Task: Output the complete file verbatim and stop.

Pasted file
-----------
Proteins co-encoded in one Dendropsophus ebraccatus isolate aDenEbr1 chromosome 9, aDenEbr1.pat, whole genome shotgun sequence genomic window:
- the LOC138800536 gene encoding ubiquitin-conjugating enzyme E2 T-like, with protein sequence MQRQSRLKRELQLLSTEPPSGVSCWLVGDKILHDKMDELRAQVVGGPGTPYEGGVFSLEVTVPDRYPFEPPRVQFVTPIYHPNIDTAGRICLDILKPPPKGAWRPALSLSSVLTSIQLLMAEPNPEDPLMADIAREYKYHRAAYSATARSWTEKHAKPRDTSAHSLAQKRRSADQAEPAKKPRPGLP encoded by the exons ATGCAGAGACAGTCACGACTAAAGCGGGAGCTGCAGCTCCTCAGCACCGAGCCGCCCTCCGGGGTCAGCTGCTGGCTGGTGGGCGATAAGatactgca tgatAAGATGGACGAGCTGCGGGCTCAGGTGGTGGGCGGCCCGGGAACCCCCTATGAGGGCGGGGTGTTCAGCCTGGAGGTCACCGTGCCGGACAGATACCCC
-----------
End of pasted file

Proteins co-encoded in one Dendropsophus ebraccatus isolate aDenEbr1 chromosome 9, aDenEbr1.pat, whole genome shotgun sequence genomic window:
- the LOC138800536 gene encoding ubiquitin-conjugating enzyme E2 T-like, with protein sequence MQRQSRLKRELQLLSTEPPSGVSCWLVGDKILHDKMDELRAQVVGGPGTPYEGGVFSLEVTVPDRYPFEPPRVQFVTPIYHPNIDTAGRICLDILKPPPKGAWRPALSLSSVLTSIQLLMAEPNPEDPLMADIAREYKYHRAAYSATARSWTEKHAKPRDTSAHSLAQKRRSADQAEPAKKPRPGLP encoded by the exons ATGCAGAGACAGTCACGACTAAAGCGGGAGCTGCAGCTCCTCAGCACCGAGCCGCCCTCCGGGGTCAGCTGCTGGCTGGTGGGCGATAAGatactgca tgatAAGATGGACGAGCTGCGGGCTCAGGTGGTGGGCGGCCCGGGAACCCCCTATGAGGGCGGGGTGTTCAGCCTGGAGGTCACCGTGCCGGACAGATACCCC